IN SPITE OF LIONS SUMMARY
After a lifetime of abuse, Anna leaves home, but not to run away. Rather she runs towards freedom when she heads to Africa. On her journey there she befriends Mary Livingstone, the wife of missionary David Livingstone. Upon her arrival on foreign shores, she follows the Livingston family into the African interior to help with their work.
“It is necessary that you work against the pain of the body to make it stronger so that you may be a strong African woman,” she explained. “It will hurt, Miss Anna. But does that make it bad?”
However, Anna’s previous life has left her unprepared for the challenges of her new one. Though she finds acceptance from the tribal chief, the villagers greet her with suspicion.
While learning the basic tasks of daily survival, Anna also finds herself in the center of political conflict between the Boers and her new African family. And all the while a past she hasn’t come to terms with yet still haunts her.
The synopsis of In Spite of Lions intrigued me, as did the excellent reviews. I also rarely run across books featuring this type of content and historical setting.
The story differs a bit from what I expected. But the story fulfilled its’ promise of transporting me completely to another world.
A WORLD OF CHARACTERS
One thing I appreciate about historical fiction is that I’m often able to “meet” people who are long dead. I knew little about the Livingstones prior to reading In Spite of Lions, but now, like Anna, I feel I’ve lived among them.
Their total commitment to their calling is matched by their true love for the people they lived amongst. But perhaps even more admirable is their marriage. It is not only a love match but a union of hearts devoted to service and sacrifice. It’s a beautiful depiction of a mature relationship founded on something more than emotion.
Mary had prepared biscuits and some vegetable soup. I asked her if she always provided refreshment. “Neither civilization nor Christianity can be promoted alone,” she spoke wisely. “If they are encouraged to strengthen their spirits by strengthening their bodies, I am happy to oblige.”
One person I did not expect to meet was the Livingstone’s friend and Bakwena tribal leader Chief Sechele. He is perhaps the most unique character I’ve ever found in a story. Especially fascinating is his love of all things British, passion for learning and commitment to his newfound faith.
Matched with his fierce protectiveness, surprising wisdom and childlike enjoyment of life he seems almost unbelievable. I honestly thought the author made him up. But he is also a real historical figure who perhaps was even more of a missionary to his people than David Livingstone.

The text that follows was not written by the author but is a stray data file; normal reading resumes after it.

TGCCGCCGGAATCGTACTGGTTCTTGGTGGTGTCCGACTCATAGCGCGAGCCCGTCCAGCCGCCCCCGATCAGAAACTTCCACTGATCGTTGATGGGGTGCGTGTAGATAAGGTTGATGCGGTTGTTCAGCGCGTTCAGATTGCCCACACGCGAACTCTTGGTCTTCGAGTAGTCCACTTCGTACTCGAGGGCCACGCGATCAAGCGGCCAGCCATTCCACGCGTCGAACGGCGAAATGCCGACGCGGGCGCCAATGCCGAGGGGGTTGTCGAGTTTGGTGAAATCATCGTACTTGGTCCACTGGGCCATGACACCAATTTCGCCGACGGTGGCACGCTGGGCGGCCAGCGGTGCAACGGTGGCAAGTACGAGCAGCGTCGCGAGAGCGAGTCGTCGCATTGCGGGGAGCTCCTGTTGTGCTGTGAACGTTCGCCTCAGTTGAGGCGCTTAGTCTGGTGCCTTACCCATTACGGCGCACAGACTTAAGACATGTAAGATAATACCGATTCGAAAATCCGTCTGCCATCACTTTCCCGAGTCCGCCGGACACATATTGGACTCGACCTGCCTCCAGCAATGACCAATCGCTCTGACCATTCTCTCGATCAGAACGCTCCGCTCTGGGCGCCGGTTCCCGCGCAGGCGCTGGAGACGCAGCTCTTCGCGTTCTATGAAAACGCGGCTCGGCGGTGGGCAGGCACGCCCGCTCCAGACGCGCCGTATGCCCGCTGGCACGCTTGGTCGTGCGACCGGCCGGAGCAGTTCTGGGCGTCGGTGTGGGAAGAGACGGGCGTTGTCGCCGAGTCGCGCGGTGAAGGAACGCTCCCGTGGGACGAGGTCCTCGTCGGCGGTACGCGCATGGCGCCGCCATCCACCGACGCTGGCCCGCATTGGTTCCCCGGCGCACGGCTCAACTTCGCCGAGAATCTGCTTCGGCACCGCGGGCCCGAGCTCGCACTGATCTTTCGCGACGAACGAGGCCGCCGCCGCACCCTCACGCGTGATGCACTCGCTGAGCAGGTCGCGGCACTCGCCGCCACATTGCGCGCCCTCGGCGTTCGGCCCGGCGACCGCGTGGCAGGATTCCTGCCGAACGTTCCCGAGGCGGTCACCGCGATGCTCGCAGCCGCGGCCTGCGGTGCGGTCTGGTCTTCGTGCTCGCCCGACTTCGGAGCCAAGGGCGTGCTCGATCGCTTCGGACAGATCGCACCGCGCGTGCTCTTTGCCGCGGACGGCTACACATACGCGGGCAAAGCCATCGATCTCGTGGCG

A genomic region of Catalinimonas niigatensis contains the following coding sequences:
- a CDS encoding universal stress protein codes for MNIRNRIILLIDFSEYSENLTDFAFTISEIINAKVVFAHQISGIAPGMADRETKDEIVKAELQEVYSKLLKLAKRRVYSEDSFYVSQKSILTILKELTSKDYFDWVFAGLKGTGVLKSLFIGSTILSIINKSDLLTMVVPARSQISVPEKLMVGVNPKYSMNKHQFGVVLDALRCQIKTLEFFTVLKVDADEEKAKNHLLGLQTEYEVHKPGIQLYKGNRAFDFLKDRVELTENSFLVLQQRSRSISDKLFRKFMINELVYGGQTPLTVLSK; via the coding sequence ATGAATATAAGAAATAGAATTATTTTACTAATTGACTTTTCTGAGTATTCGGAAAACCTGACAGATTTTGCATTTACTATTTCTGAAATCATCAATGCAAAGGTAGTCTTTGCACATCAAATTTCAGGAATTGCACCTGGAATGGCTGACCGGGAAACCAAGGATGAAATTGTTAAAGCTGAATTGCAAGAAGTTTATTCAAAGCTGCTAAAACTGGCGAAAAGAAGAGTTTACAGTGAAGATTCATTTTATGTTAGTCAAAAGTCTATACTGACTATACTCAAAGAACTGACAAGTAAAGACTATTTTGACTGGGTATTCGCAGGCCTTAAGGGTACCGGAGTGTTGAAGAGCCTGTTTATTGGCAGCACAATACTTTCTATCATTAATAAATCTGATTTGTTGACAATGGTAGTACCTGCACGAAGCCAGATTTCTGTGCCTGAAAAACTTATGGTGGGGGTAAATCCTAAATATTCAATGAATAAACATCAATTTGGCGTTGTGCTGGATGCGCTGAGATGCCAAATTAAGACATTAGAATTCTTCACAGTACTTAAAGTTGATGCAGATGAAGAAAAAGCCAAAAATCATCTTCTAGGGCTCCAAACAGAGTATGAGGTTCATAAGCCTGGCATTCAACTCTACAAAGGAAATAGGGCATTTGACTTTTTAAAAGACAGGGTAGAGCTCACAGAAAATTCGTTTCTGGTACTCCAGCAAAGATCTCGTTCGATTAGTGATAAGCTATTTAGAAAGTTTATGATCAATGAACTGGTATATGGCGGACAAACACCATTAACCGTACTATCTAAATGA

With only the bare necessities I was the happiest I had ever been. Mother had been wrong. Joy was not where she found it. When I sat very still, I could find gladness in a moment, without anything in my hands.
But In Spite of Lions is really Anna’s story. The author frames Anna’s decision to leave everything she has ever known as a choice of faith, not of fear. This sets the tone for her physical and emotional journey from victim to survivor.
It’s hard to imagine how anyone could willingly face the hardships and dangers of life in Africa as she does. And there are plenty; political instability, the threat of war, learning daily survival skills, animal attacks and drought.
I could feel the dusty heat of a land without water, the utter dryness of cracking lips and eyes with no moisture for tears. Not to mention the fear and despair of those whose dependence on the weather leaves them with no control over when water will be available. It’s a sobering reminder of how much we take for granted.
But despite all these challenges, Anna not only learns to thrive but grows into a woman of selfless courage.
PROS AND CONS
Fans of historical romances may be a bit disappointed in In Spite of Lions as it’s not a main focus of the book. There is a romance that develops for Anna, but it feels a bit tacked on rather than organic to her development.
Also, the book presents a more sympathetic view of British colonialism in Africa than history conveys. The conflict which would eventually lead to their war with the Boers is more complex. The novel portrays the Boers as the villains, which is not completely historically accurate.
The presence of the Livingstones as main characters in this book necessitates the inclusion of a faith thread. But it’s mostly conveyed through their lifestyle and work among the Bakwena than preached. So, the faith message is organic to the story and not overtly proselytizing.
Overall, I found In Spite of Lions turned my expectations on their head in a good way. This is a great fit for fans of historical fiction who appreciate a well-researched story with interesting characters.
In Spite of Lions would make an excellent feature film. The Livingstones and Chief Sechele are historical figures whose lives are the perfect inspiration for a movie.
Not to mention, the story is compelling and the setting is not one we often see on screen. I only have one suggestion for casting. Emma Watson’s blend of outward fragility and inward strength is a perfect match for Anna.
Content Note: A descriptive scene of an animal mauling is included. Battle scene violence is also described.
You can buy the book on Amazon HERE.
Have you read the book, In Spite of Lions? If you haven’t, are you interested in checking it out? Let me know your thoughts on the book in the comments.